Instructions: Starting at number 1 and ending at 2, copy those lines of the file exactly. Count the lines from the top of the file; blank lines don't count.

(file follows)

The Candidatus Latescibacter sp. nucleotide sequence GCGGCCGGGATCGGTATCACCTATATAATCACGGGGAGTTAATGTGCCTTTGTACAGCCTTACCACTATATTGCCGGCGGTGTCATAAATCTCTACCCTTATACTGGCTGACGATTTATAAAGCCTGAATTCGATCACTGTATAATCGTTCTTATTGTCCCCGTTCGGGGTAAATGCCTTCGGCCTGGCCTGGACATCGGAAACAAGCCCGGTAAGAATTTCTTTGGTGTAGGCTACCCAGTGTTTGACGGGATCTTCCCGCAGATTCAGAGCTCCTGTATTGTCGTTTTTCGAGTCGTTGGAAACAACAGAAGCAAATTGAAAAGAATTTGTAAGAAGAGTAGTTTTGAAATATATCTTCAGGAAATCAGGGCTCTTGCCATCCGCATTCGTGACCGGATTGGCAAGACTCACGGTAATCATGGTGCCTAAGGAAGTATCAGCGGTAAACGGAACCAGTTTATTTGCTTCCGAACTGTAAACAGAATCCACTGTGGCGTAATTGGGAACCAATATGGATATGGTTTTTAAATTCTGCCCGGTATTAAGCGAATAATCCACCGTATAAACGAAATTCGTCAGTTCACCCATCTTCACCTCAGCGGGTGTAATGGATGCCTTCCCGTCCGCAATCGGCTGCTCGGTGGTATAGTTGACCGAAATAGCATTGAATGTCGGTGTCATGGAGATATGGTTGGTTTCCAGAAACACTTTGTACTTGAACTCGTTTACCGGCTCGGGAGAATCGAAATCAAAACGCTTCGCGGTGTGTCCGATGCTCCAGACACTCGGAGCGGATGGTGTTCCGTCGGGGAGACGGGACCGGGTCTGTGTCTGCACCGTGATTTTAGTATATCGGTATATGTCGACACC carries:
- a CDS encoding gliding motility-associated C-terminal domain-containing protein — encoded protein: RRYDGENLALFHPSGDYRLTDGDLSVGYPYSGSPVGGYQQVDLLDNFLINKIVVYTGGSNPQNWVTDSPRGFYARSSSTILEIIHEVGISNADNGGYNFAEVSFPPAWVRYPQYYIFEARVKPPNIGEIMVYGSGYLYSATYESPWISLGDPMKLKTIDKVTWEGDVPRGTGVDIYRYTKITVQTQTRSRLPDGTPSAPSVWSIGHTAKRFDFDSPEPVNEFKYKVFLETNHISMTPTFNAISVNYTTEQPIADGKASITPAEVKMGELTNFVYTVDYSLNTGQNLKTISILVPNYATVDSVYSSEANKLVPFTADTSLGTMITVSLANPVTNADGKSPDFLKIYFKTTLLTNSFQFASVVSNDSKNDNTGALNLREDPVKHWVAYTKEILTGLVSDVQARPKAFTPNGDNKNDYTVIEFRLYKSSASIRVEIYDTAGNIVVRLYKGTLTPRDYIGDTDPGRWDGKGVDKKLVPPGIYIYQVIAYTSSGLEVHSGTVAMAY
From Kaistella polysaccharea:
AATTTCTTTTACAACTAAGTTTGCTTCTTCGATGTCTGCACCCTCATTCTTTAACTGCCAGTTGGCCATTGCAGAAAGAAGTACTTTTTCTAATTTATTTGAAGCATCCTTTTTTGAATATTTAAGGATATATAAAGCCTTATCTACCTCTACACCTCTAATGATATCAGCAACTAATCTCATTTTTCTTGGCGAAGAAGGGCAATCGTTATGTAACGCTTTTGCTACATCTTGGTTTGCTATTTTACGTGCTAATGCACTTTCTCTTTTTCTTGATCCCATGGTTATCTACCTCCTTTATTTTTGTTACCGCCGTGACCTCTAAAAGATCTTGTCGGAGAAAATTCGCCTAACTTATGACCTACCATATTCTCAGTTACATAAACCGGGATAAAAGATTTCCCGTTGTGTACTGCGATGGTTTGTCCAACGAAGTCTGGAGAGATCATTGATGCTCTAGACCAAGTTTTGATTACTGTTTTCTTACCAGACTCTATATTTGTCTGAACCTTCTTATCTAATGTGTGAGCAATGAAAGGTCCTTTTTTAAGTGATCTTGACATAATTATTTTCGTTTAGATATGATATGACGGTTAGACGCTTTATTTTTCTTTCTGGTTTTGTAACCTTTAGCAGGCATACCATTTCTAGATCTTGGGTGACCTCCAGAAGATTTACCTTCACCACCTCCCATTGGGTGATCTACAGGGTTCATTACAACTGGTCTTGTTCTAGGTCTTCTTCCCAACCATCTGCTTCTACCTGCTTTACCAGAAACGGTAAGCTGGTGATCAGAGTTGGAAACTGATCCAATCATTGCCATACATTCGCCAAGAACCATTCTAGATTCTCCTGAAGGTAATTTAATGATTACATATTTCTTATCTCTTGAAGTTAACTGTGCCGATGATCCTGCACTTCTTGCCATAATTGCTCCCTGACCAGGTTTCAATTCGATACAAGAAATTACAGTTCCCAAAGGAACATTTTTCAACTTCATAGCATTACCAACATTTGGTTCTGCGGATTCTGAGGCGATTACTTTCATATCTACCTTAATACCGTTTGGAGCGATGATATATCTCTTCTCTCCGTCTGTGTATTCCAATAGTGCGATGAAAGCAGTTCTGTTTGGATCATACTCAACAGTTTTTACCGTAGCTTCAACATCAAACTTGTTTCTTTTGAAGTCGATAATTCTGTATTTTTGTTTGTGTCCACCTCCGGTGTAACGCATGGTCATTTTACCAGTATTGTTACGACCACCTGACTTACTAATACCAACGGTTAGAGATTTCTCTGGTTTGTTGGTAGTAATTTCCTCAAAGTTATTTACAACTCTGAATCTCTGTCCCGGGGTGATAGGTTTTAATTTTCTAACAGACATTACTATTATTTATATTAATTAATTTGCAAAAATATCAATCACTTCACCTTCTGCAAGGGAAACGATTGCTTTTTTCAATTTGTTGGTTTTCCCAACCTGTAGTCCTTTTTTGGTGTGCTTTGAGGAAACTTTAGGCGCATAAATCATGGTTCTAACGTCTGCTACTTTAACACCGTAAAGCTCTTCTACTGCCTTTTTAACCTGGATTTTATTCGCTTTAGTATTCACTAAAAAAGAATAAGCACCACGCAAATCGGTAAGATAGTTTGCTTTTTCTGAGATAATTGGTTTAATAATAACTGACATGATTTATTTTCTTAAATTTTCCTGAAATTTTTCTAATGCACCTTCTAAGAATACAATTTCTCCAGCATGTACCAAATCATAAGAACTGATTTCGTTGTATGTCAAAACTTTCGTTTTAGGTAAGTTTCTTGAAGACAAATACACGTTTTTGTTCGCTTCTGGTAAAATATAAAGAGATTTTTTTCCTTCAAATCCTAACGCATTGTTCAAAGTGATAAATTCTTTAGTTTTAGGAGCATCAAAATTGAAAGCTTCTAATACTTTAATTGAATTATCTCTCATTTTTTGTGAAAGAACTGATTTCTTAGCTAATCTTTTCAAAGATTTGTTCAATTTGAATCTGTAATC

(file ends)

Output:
The Candidatus Latescibacter sp. nucleotide sequence GCGGCCGGGATCGGTATCACCTATATAATCACGGGGAGTTAATGTGCCTTTGTACAGCCTTACCACTATATTGCCGGCGGTGTCATAAATCTCTACCCTTATACTGGCTGACGATTTATAAAGCCTGAATTCGATCACTGTATAATCGTTCTTATTGTCCCCGTTCGGGGTAAATGCCTTCGGCCTGGCCTGGACATCGGAAACAAGCCCGGTAAGAATTTCTTTGGTGTAGGCTACCCAGTGTTTGACGGGATCTTCCCGCAGATTCAGAGCTCCTGTATTGTCGTTTTTCGAGTCGTTGGAAACAACAGAAGCAAATTGAAAAGAATTTGTAAGAAGAGTAGTTTTGAAATATATCTTCAGGAAATCAGGGCTCTTGCCATCCGCATTCGTGACCGGATTGGCAAGACTCACGGTAATCATGGTGCCTAAGGAAGTATCAGCGGTAAACGGAACCAGTTTATTTGCTTCCGAACTGTAAACAGAATCCACTGTGGCGTAATTGGGAACCAATATGGATATGGTTTTTAAATTCTGCCCGGTATTAAGCGAATAATCCACCGTATAAACGAAATTCGTCAGTTCACCCATCTTCACCTCAGCGGGTGTAATGGATGCCTTCCCGTCCGCAATCGGCTGCTCGGTGGTATAGTTGACCGAAATAGCATTGAATGTCGGTGTCATGGAGATATGGTTGGTTTCCAGAAACACTTTGTACTTGAACTCGTTTACCGGCTCGGGAGAATCGAAATCAAAACGCTTCGCGGTGTGTCCGATGCTCCAGACACTCGGAGCGGATGGTGTTCCGTCGGGGAGACGGGACCGGGTCTGTGTCTGCACCGTGATTTTAGTATATCGGTATATGTCGACACC carries:
- a CDS encoding gliding motility-associated C-terminal domain-containing protein — encoded protein: RRYDGENLALFHPSGDYRLTDGDLSVGYPYSGSPVGGYQQVDLLDNFLINKIVVYTGGSNPQNWVTDSPRGFYARSSSTILEIIHEVGISNADNGGYNFAEVSFPPAWVRYPQYYIFEARVKPPNIGEIMVYGSGYLYSATYESPWISLGDPMKLKTIDKVTWEGDVPRGTGVDIYRYTKITVQTQTRSRLPDGTPSAPSVWSIGHTAKRFDFDSPEPVNEFKYKVFLETNHISMTPTFNAISVNYTTEQPIADGKASITPAEVKMGELTNFVYTVDYSLNTGQNLKTISILVPNYATVDSVYSSEANKLVPFTADTSLGTMITVSLANPVTNADGKSPDFLKIYFKTTLLTNSFQFASVVSNDSKNDNTGALNLREDPVKHWVAYTKEILTGLVSDVQARPKAFTPNGDNKNDYTVIEFRLYKSSASIRVEIYDTAGNIVVRLYKGTLTPRDYIGDTDPGRWDGKGVDKKLVPPGIYIYQVIAYTSSGLEVHSGTVAMAY